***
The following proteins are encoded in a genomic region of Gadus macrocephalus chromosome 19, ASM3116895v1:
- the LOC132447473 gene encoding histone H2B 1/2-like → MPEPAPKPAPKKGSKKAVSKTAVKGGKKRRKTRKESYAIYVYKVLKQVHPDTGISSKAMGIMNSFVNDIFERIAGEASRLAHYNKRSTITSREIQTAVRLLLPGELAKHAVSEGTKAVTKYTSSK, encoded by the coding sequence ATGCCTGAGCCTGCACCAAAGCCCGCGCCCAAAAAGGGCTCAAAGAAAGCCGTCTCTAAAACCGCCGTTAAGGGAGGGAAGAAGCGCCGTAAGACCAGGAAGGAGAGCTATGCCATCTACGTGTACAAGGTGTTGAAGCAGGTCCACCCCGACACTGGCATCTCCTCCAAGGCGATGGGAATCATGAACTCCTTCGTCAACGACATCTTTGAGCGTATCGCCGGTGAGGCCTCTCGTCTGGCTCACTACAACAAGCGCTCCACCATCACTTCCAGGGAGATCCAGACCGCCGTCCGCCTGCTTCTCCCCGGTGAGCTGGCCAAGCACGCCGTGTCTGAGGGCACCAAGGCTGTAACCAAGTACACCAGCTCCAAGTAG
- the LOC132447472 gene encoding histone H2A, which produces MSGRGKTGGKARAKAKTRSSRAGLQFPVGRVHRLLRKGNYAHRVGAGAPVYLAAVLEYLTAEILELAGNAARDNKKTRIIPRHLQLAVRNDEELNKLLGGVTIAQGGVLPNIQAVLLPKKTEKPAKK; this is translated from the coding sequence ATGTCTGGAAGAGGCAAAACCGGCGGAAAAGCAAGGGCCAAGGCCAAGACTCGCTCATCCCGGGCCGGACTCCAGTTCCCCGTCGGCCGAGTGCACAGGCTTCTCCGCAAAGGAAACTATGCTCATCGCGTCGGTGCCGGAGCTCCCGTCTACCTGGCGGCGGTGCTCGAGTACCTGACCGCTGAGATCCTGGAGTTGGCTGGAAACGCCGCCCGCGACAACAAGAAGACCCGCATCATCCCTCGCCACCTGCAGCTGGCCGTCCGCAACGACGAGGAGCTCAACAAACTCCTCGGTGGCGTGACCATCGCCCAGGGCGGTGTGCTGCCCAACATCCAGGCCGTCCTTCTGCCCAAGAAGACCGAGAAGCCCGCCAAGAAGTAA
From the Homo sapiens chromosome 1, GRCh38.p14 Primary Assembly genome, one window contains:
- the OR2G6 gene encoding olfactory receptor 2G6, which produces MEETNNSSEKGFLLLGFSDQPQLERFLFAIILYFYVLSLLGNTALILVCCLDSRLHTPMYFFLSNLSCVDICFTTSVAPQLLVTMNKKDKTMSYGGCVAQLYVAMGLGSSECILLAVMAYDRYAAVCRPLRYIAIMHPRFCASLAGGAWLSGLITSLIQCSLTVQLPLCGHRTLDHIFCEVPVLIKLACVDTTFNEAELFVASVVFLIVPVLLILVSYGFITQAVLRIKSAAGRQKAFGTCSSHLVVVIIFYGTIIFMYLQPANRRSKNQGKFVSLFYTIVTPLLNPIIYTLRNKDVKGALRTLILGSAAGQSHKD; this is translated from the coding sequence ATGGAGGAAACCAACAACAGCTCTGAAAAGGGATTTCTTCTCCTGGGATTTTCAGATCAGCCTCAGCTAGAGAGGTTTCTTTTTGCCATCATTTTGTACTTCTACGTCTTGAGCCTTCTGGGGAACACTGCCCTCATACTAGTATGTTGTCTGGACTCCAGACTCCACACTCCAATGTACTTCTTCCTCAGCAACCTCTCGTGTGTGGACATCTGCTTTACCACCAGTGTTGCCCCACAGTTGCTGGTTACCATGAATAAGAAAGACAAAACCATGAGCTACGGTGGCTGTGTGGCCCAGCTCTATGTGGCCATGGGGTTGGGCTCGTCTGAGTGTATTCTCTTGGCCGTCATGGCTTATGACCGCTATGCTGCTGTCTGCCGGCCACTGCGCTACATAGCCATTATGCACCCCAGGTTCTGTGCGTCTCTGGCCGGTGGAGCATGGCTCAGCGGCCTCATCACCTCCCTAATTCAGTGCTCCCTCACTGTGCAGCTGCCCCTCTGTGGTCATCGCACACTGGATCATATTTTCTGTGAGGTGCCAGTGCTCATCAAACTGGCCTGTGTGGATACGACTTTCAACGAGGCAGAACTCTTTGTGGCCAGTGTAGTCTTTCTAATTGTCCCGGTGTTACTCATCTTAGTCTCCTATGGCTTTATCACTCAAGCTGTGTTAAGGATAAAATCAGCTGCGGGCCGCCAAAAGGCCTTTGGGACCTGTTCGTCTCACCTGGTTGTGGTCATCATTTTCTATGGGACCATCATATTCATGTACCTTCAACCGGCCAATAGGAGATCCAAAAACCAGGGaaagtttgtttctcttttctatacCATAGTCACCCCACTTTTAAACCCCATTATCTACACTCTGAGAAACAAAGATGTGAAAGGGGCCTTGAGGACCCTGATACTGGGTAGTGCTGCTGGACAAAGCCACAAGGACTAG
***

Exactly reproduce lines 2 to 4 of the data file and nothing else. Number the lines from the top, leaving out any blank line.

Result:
- the LOC132447473 gene encoding histone H2B 1/2-like → MPEPAPKPAPKKGSKKAVSKTAVKGGKKRRKTRKESYAIYVYKVLKQVHPDTGISSKAMGIMNSFVNDIFERIAGEASRLAHYNKRSTITSREIQTAVRLLLPGELAKHAVSEGTKAVTKYTSSK, encoded by the coding sequence ATGCCTGAGCCTGCACCAAAGCCCGCGCCCAAAAAGGGCTCAAAGAAAGCCGTCTCTAAAACCGCCGTTAAGGGAGGGAAGAAGCGCCGTAAGACCAGGAAGGAGAGCTATGCCATCTACGTGTACAAGGTGTTGAAGCAGGTCCACCCCGACACTGGCATCTCCTCCAAGGCGATGGGAATCATGAACTCCTTCGTCAACGACATCTTTGAGCGTATCGCCGGTGAGGCCTCTCGTCTGGCTCACTACAACAAGCGCTCCACCATCACTTCCAGGGAGATCCAGACCGCCGTCCGCCTGCTTCTCCCCGGTGAGCTGGCCAAGCACGCCGTGTCTGAGGGCACCAAGGCTGTAACCAAGTACACCAGCTCCAAGTAG
- the LOC132447472 gene encoding histone H2A, which produces MSGRGKTGGKARAKAKTRSSRAGLQFPVGRVHRLLRKGNYAHRVGAGAPVYLAAVLEYLTAEILELAGNAARDNKKTRIIPRHLQLAVRNDEELNKLLGGVTIAQGGVLPNIQAVLLPKKTEKPAKK; this is translated from the coding sequence ATGTCTGGAAGAGGCAAAACCGGCGGAAAAGCAAGGGCCAAGGCCAAGACTCGCTCATCCCGGGCCGGACTCCAGTTCCCCGTCGGCCGAGTGCACAGGCTTCTCCGCAAAGGAAACTATGCTCATCGCGTCGGTGCCGGAGCTCCCGTCTACCTGGCGGCGGTGCTCGAGTACCTGACCGCTGAGATCCTGGAGTTGGCTGGAAACGCCGCCCGCGACAACAAGAAGACCCGCATCATCCCTCGCCACCTGCAGCTGGCCGTCCGCAACGACGAGGAGCTCAACAAACTCCTCGGTGGCGTGACCATCGCCCAGGGCGGTGTGCTGCCCAACATCCAGGCCGTCCTTCTGCCCAAGAAGACCGAGAAGCCCGCCAAGAAGTAA
From the Homo sapiens chromosome 1, GRCh38.p14 Primary Assembly genome, one window contains: